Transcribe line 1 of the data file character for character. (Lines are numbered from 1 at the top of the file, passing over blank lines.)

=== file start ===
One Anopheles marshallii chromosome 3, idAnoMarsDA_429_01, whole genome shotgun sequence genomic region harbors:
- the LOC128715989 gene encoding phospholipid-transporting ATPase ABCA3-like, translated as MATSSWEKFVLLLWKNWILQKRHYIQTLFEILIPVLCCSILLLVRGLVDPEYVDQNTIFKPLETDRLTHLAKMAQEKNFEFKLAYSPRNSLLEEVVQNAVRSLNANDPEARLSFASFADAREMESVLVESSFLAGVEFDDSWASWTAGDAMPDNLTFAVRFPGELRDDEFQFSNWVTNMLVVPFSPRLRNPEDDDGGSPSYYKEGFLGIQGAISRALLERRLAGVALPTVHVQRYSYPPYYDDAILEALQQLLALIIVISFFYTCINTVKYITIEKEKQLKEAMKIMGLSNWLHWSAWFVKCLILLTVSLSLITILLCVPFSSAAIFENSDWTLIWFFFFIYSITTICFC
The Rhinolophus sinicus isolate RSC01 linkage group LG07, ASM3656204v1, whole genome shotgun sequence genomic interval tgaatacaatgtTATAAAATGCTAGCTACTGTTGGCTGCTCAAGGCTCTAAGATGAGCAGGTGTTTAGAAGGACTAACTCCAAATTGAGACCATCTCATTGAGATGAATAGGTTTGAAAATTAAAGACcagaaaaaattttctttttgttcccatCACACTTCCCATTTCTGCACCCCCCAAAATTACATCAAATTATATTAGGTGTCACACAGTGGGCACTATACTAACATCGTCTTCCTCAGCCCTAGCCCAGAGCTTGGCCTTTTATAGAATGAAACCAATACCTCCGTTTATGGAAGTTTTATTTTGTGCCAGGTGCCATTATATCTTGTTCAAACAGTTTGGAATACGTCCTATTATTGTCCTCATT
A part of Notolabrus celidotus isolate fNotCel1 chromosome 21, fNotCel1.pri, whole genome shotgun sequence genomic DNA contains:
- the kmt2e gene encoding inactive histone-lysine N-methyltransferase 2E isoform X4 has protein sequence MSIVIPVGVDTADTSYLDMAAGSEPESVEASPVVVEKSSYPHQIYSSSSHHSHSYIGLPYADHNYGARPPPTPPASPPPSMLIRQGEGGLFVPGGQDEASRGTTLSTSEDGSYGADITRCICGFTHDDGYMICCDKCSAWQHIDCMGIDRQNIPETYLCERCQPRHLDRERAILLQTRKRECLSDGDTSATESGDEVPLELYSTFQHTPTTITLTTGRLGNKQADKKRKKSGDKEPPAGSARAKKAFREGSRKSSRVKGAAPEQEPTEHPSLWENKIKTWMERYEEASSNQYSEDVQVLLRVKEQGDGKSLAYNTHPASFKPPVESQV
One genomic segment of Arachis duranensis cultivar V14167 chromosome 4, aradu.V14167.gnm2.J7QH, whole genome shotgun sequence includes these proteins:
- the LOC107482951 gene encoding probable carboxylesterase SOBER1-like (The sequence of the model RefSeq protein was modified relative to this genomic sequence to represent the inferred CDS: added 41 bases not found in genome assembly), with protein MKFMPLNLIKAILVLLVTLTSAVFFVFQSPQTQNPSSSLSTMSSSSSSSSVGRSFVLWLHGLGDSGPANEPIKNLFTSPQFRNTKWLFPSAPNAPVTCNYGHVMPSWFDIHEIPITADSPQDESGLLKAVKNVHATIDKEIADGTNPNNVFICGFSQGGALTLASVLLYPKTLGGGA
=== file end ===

One Anopheles marshallii chromosome 3, idAnoMarsDA_429_01, whole genome shotgun sequence genomic region harbors: